The French ski industry's latest advertising may not be enough to overcome any latent Francophobia, so it has incorporated in its campaign a terrific offer for families skiing in France in January. The Rhone-Alpes area, which includes resorts such as Alpe-d'Huez, Chamonix, Courchevel, La Plagne and Val-d'Isere, is giving away free accommodation, ski-pass, ski-school and gear for seven days. Many British operators have come in on the scheme, although not all the brochures were printed in time to publicise the fact.
Add to this offer an improvement in the exchange rate - some observers think the franc might even hit the dizzy heights of 10 to the pound - and it seems hard to imagine why anyone would ski anywhere else in the New Year.
But, there's a but. It seems that France's very efficiency at running its ski resorts somehow counts against it. You sometimes crave the idiosyncrasies of Badgastein in Austria with its thermal baths or even Kitzbuhel with its antiquated lift system. You long for the inconvenient charm of Murren or the erratic snow levels of Champery in Switzerland or anywhere in the Dolomites.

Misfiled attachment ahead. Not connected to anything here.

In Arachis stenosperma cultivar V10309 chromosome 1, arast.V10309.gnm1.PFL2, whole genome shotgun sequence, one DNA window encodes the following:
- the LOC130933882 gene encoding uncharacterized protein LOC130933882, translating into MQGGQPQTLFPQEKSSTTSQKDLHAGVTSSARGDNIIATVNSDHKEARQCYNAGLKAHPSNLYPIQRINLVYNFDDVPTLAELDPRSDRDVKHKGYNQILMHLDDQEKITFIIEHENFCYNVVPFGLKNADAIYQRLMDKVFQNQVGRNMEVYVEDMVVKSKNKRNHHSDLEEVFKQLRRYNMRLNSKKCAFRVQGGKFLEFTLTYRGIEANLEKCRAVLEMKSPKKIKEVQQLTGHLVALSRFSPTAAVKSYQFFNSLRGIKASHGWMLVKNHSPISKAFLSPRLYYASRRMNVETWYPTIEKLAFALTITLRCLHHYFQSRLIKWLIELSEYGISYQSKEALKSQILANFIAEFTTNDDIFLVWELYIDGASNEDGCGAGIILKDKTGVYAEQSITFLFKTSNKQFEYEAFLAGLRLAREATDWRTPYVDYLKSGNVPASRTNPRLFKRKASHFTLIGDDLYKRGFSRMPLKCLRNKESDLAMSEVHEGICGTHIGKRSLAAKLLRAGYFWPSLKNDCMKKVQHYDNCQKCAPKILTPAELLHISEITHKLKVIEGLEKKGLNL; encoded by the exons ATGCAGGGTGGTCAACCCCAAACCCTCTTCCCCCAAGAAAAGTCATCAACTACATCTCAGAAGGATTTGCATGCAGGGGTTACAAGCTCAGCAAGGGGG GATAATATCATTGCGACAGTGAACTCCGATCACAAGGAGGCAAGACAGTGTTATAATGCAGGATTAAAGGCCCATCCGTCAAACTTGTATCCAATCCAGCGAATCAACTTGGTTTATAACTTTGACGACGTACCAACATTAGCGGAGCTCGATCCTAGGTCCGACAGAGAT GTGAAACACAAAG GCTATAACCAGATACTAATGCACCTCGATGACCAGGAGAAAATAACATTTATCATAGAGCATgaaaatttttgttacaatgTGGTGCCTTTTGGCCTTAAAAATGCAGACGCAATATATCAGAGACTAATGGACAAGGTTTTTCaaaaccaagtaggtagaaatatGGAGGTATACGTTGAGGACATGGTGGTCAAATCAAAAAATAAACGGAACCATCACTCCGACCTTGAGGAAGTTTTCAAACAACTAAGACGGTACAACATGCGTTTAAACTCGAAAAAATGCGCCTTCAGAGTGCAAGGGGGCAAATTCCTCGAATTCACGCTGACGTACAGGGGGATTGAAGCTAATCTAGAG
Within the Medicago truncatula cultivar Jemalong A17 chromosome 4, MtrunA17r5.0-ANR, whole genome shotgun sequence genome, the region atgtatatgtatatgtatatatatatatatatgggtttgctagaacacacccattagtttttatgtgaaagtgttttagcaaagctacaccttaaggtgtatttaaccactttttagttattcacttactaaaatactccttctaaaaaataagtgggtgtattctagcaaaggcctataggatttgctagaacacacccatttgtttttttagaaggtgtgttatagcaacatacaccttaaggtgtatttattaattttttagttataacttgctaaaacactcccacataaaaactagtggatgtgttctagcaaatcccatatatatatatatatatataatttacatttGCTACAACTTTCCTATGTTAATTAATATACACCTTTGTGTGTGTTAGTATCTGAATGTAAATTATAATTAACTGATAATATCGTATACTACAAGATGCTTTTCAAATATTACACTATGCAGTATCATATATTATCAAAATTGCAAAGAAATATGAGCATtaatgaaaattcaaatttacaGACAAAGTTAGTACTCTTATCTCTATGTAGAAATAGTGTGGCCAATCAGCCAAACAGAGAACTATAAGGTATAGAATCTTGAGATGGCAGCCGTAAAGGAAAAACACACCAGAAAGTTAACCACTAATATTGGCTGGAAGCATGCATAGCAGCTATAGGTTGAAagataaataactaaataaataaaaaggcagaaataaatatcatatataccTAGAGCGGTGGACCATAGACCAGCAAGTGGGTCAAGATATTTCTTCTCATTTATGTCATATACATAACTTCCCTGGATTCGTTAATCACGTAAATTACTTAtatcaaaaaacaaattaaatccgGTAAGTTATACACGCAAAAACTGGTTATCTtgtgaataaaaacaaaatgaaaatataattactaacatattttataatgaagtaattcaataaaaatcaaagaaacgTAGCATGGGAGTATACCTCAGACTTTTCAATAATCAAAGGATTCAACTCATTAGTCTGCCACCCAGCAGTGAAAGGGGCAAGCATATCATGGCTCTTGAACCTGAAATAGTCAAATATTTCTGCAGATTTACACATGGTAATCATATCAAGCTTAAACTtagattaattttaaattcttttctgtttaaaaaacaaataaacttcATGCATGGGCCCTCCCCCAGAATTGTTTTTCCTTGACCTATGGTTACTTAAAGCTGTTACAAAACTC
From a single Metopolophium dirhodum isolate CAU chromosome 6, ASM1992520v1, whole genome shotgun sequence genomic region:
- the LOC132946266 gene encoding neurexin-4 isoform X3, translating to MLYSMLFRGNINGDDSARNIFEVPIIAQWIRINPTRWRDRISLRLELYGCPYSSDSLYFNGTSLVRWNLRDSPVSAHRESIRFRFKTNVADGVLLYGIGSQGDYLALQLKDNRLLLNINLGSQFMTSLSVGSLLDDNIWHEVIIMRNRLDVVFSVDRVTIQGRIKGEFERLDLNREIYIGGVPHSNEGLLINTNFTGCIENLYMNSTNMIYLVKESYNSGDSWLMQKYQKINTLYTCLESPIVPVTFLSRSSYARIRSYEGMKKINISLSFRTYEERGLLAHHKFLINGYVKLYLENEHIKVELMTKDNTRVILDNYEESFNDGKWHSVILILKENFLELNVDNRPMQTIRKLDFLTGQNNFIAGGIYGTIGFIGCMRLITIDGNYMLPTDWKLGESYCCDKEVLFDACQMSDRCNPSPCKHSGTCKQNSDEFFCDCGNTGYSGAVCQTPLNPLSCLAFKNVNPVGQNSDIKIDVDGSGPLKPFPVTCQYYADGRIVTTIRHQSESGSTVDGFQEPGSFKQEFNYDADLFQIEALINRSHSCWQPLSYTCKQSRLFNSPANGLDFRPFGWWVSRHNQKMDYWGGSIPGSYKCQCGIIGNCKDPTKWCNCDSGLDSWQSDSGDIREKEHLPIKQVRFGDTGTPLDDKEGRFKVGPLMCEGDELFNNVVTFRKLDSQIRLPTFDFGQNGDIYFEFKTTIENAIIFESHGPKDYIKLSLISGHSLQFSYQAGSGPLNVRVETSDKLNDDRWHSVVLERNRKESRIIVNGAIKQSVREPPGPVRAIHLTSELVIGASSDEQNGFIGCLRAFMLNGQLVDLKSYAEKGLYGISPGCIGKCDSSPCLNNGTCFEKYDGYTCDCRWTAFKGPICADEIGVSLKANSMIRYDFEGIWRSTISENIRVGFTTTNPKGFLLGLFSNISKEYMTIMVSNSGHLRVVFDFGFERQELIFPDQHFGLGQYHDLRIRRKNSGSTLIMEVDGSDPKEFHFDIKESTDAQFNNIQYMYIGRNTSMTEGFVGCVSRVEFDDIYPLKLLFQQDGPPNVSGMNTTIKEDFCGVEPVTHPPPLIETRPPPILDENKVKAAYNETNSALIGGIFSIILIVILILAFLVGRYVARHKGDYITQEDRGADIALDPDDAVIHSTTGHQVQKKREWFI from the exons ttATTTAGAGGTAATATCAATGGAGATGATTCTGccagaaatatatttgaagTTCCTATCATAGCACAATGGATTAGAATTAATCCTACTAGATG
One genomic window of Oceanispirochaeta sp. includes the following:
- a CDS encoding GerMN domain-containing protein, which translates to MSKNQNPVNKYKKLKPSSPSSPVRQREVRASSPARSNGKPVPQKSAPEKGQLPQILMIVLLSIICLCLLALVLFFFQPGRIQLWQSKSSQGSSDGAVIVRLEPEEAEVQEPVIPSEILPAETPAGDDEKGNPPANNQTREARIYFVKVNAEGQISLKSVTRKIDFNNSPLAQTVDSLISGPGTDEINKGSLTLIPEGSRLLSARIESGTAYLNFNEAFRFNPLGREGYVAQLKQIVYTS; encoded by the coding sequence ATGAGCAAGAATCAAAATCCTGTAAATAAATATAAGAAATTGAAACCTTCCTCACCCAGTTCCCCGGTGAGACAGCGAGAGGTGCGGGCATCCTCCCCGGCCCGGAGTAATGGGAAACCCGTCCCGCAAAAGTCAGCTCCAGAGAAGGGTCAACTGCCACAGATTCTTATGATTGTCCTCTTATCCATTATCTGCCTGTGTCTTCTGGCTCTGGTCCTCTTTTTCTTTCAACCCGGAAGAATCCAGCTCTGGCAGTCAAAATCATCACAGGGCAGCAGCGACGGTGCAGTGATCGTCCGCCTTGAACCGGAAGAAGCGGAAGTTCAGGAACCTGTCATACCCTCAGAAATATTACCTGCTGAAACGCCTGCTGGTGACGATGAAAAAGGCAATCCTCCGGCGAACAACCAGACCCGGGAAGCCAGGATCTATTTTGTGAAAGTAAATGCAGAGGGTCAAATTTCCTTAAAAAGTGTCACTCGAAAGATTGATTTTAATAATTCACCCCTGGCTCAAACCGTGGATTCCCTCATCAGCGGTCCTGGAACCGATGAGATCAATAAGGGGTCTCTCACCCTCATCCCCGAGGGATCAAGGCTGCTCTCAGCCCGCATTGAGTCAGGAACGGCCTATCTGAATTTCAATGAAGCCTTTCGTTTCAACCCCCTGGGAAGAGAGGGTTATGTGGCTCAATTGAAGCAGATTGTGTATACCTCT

But France has its quirky quiet corners, too. As you head towards Val- d'Isere, look across the valley to your right and you will see the little huddle of houses and the spire that belongs to Villaroger. Two bars, two cafes and a couple of chalets, and that's your lot. The joy of the place is that you can take a 10-minute chair-lift ride and ski directly into mighty Les Arcs .
And since I am so perversely fond of Les Menuires, one can make the most of its skiing and indeed the whole of the Trois Vallees by staying further down the valley at St Martin de Belleville. The locals make their own cheese there: it feels like a proper village with some pleasant hotels and a decent restaurant or two.
In fact, in the pursuit of quiet corners, it's not a bad idea to buy a decent map or even study the piste maps carefully. That way you might decide to opt for the one-time farming community of Montchavin instead of one of La Plagne's main resorts. Or you could try La Chapelle d'Abondance down the road from Chatel. It boasts the delights of Les Cornettes, one of the finest restaurants in the French Alps. Or while we're on the subject of food, why not stay at Courchevel 1300 instead of the crazily expensive 1850. The lower resort is far prettier and is the home of another excellent Alpine restaurant - Le Bistrot du Praz.
It's possible really to tuck yourself away on the fringes of the Portes du Soleil at the Hotel Les Sapins. It is a small, family-run classic French village hotel, on the edge of Lac Montriond with first-class food and prices ranging for pounds 12 to pounds 25. A navette takes the skier to the foot of the slope which connects to the 630-kilometre high mass of slopes. Why stay in flashy rackety Avoriaz when you can get a taste of the real thing?
For a complete list of travel companies taking part in the Kids for Free offer contact the French Tourist Office ,178 Piccadilly, London W1V 0AL (0171-491 7442).Reuse content